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After being canceled due to poor ratings in 2007, a peanut-fueled fan campaign convinced CBS to revive the show for a seven-episode sophomore run. Unfortunately, ratings were even worse the second time around and Jericho was canceled yet again. However, the show managed to live on through two "seasons" worth of comics. While there has been talk of a film adaptation, as of February, Netflix was considering adding the series to its growing list of revived shows.
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All My Children

Like One Life to Live, AMC got the ax after more than 40 years so that ABC could cut costs and focus on cheaper daytime programming. Both shows were revived by The Online Network in 2013 and broadcast new episodes via Hulu and iTunes. The revival failed to bring back several key members of the cast, most notably Cameron Mathison and longtime star Susan Lucci. After episodes were reduced from five to two times a week, AMC aired its final online episode on Sept. 2, 2013. Following a dispute between Production studio Prospect Park and ABC over licensing of AMC and OLTL, AMC cast members revealed two months later that the show would not be returning.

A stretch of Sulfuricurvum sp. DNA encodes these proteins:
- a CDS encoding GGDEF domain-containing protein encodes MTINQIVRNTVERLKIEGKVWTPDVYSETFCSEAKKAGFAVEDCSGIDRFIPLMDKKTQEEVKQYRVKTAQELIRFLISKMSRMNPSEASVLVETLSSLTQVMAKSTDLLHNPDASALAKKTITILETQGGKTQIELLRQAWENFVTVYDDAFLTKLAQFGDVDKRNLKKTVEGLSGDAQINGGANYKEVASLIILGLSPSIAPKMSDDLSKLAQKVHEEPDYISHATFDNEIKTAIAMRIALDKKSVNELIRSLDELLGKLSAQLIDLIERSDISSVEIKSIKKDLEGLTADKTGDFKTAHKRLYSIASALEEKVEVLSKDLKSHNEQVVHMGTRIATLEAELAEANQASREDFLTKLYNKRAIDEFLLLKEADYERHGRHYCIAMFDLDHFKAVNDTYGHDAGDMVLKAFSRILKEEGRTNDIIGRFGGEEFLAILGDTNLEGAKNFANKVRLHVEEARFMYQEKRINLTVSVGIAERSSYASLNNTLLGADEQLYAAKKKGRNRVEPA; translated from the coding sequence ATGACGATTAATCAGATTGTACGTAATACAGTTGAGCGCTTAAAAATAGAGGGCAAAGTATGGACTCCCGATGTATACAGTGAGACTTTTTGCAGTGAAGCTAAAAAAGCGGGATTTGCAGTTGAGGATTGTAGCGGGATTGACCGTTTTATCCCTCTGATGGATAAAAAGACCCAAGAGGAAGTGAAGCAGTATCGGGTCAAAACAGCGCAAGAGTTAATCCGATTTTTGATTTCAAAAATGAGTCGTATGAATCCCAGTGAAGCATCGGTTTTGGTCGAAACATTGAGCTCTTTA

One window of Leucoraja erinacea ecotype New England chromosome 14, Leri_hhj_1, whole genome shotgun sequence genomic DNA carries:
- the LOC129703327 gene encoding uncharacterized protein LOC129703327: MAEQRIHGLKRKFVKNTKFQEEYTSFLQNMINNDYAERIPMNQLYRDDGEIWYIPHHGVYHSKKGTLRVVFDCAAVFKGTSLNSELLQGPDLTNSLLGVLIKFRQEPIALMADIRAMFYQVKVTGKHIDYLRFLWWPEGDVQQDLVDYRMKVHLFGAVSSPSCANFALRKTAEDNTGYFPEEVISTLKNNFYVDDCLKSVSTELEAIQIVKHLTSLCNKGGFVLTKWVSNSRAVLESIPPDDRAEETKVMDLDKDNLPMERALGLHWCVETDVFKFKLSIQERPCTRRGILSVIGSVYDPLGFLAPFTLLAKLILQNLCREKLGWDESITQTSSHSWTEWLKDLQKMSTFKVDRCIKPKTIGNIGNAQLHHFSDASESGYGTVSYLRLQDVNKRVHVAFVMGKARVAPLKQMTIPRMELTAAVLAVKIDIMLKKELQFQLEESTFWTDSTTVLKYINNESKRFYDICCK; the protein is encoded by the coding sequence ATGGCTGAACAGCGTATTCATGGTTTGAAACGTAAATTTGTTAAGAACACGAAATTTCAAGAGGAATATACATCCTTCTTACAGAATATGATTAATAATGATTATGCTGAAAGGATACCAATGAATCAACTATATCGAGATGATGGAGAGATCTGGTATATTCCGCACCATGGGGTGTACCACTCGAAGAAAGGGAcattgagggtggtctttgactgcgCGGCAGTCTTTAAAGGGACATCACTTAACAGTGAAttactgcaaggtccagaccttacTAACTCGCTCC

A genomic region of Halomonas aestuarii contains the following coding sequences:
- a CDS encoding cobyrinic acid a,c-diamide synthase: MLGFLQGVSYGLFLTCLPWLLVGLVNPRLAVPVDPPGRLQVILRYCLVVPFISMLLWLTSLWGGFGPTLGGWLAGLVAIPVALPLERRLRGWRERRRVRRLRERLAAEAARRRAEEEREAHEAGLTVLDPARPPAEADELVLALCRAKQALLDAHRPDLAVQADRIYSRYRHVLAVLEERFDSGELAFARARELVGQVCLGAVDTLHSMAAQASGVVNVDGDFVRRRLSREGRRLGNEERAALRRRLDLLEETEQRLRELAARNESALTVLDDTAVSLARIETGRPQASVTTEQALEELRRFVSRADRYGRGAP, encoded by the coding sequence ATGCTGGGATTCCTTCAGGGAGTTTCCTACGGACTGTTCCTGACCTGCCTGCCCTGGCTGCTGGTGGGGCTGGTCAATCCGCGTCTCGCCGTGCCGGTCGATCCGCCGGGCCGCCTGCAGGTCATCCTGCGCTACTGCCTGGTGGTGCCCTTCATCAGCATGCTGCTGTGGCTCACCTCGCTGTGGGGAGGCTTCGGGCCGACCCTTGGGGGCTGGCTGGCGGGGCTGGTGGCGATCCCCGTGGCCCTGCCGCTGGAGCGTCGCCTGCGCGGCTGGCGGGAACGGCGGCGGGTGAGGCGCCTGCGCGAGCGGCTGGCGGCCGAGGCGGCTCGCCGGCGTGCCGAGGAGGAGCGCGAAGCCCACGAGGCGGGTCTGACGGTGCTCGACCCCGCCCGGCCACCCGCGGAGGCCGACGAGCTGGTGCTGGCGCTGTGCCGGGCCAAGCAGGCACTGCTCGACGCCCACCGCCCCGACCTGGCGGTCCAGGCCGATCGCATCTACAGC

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One Life to Live

After nearly 44 years on the air at ABC, One Life to Live (along with All My Children) was canceled in 2012. Both shows were revived by The Online Network in 2013 to be broadcast via Hulu and iTunes, and the streaming versions premiered on April 29, 2013. However, the revival never really got off the ground, plagued by several personnel and contractual problems. OLTL aired its final online episode on Aug. 19, 2013, and has been on indefinite hiatus since. Production studio Prospect Park announced in September 2013 that it was suspending production on the series until a lawsuit with ABC (regarding the use of OLTL characters on the network's only remaining soap, General Hospital) is resolved.
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Beavis and Butt-head

Mike Judge’s beloved animated series about two idiotic, rock-loving high school delinquents was an instant hit for MTV. It originally ran for four years and even spawned a movie, 1996’s Beavis and Butt-head Do America. In 2010, MTV announced plans to bring back the series because of its popularity and to give the network an excuse to play music videos again like the good ol' days. The new episodes debuted to strong ratings, which fell quickly over the season due to a competitive timeslot. But we still have to ask: When is Daria coming back?